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Return to Pail Selection and Usage Index

Guidelines for the Selection and Use of Plastic Pails:
Gasket Selection

Gaskets are an integral component of a plastic pails package and another area where customers can customize package performance to meet specific product and distribution environment requirements. The following is data to assist in selecting the best gasket for your application.         

My pail is a DOT/UN specification. Does that affect the gasket?
Yes. In a DOT/UN pail, the demands on a gasket are much higher than in a non-regulated pail. The gasket in your UN/DOT pail has been engineered into the overall design of the pail.

Do I need a different gasket material to pass the DOT/UN tests?
Not necessarily. DOT/UN tests are essentially mechanical tests performed with water and air, so chemical compatibility is not an issue. However, DOT/UN pails are often used with more aggressive products, which may require a gasket with greater chemical resistance.  See the following section on material selection.

My pails are used to package food. Do I need a special gasket?
Yes and no. Food pails require a gasket that conforms to Food and Drug Administration regulations. But the most commonly used SBR rubber gaskets already meet these requirements. They are available in either black or white color.

I want to stack my pails as high as possible in my warehouse. Which gasket should I use?
The maximum stacking height of filled pails depends on many factors. Be sure to consult the PSCI website and your pail supplier for stacking and palletizing recommendations.

I need a higher DOT/UN rating for my pail. Can’t I just specify a heavier gasket?
No. Your pail is a highly engineered packaging system. A larger gasket might not be compatible with the geometry of the pail, which can actually result in lower performance.  It will also make the cover more difficult to install.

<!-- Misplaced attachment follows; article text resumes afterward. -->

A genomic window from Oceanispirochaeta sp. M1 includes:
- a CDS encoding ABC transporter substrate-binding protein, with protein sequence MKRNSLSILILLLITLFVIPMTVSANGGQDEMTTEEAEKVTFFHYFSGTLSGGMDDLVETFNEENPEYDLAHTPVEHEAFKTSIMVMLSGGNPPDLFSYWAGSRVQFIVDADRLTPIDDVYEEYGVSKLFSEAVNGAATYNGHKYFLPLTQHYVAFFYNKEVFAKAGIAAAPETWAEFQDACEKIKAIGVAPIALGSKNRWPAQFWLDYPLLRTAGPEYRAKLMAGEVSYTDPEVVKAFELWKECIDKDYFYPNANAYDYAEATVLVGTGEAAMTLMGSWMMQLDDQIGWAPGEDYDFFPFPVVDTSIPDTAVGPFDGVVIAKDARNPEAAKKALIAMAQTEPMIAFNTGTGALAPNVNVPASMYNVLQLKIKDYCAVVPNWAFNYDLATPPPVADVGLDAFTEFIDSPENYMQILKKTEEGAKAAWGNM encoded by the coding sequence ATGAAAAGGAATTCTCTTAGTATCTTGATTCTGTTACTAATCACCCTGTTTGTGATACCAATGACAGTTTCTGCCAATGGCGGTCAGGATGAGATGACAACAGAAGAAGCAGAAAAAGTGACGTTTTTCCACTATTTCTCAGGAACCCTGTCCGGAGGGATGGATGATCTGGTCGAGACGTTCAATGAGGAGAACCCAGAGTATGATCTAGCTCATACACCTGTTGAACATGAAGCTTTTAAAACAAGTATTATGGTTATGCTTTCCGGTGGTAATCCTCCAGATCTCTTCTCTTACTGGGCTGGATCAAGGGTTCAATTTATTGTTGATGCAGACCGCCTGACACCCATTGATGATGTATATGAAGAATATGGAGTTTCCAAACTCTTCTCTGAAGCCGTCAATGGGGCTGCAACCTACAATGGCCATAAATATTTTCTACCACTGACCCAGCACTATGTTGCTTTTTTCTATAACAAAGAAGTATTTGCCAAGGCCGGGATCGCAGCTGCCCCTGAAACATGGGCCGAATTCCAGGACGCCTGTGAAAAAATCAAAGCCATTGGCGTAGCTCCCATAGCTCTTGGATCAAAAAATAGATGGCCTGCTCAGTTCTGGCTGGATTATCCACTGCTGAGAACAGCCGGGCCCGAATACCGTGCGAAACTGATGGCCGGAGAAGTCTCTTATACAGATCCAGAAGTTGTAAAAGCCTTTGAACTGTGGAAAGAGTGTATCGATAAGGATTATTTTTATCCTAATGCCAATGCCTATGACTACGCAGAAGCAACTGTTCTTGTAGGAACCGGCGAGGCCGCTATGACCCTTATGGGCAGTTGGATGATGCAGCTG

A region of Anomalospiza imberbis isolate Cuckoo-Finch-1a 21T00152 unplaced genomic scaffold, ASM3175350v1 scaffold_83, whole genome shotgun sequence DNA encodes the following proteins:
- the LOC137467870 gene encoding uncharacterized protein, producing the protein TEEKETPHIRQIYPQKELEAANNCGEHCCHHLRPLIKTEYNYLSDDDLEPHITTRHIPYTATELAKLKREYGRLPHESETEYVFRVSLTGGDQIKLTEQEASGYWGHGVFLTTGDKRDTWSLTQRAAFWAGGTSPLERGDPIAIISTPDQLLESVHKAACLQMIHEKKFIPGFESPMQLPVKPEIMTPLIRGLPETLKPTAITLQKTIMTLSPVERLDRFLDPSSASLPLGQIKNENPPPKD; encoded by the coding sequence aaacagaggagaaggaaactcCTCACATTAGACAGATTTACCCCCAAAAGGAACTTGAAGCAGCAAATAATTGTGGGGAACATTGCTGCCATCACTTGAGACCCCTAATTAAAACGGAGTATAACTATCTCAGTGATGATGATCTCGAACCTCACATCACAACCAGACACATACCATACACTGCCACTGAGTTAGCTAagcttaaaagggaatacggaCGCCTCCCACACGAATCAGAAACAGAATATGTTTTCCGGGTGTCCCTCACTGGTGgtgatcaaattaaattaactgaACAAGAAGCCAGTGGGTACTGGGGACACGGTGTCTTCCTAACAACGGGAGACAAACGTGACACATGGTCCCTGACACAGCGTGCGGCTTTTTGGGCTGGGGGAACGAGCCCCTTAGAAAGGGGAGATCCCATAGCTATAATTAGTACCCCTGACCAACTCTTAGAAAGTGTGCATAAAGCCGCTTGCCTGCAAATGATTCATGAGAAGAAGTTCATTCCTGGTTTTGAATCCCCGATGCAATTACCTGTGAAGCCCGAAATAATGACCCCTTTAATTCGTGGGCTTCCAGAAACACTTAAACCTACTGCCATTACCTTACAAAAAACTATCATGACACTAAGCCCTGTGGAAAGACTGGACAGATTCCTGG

I found my product in a chemical compatibility chart, but the only gasket material that’s compatible is Viton®.  What gives?
This is a common misconception. These charts are developed by immersing small pieces of "typical" rubber in the test liquid for an unspecified time. The mechanical properties of the rubber are measured after the test and compared with the pre-test results. The rubber is rated "satisfactory", "fair", or "unsatisfactory".

The problem is that these tests are not "real world". In a pail, the gasket is almost completely retained, so not much of the gasket is exposed to the product. Also, unless the pail is stored or transported on its side or upside down, the gasket is exposed only for a brief time. Consequently, the sealing properties of the gasket in the pail are often unaffected. Whenever possible, gaskets should be evaluated by testing in the pail with the intended product.

Gasket Material Selection
  1. Styrene-Butadiene Rubber (SBR) Ethylene-Propylene Rubber (EPDM) Chloroprene (Neoprene) Rubber (CR) Nitrile Rubber (NR)
  2. Fluorocarbon (Viton) Rubber (FPM)
Styrene-Butadiene rubber is the most commonly used material for container gaskets, used in over ninety percent of all gasketed plastic pails. SBR has very good resilience and tensile strength, low temperature flexibility, and is the most economical. Although it technically has poor resistance to high temperatures, ozone and sunlight, these are conditions that are usually not found in plastic pails. SBR has very little resistance to fats, oils or hydrocarbon solvents. SBR is also readily available in food grade compounds.

Ethylene-Propylene rubber is a distant second to SBR in usage in plastic pails. EPDM has excellent resistance to heat, ozone, and sunlight, and good resistance to acids and alkalies. It has poor resistance to fats, oils and hydrocarbon solvents and is more expensive than SBR.  EPDM is readily available in food grade compounds.

Chloroprene rubber is often referred to as neoprene. CR has excellent resistance to heat, ozone, and sunlight, very good resistance to acids and alkalies, and moderate resistance to fats and oils. It has somewhat better resistance to compression set than SBR. It has poor resistance to hydrocarbon solvents and costs about 50% more than SBR.

Nitrile rubber is used only in a very small number of applications. NR has excellent resistance to fats, oils, acids and alkalies, but it has poor heat and ozone resistance and costs even more than neoprene.

Fluorocarbon rubber (e.g. Viton®) has excellent resistance to oils, fats, hydrocarbon solvents, very good resistance to ozone, and excellent high temperature resistance. In short, the ideal gasket material. Its big drawback, of course, is cost. A typical pail gasket would be over 50 times more expensive than SBR.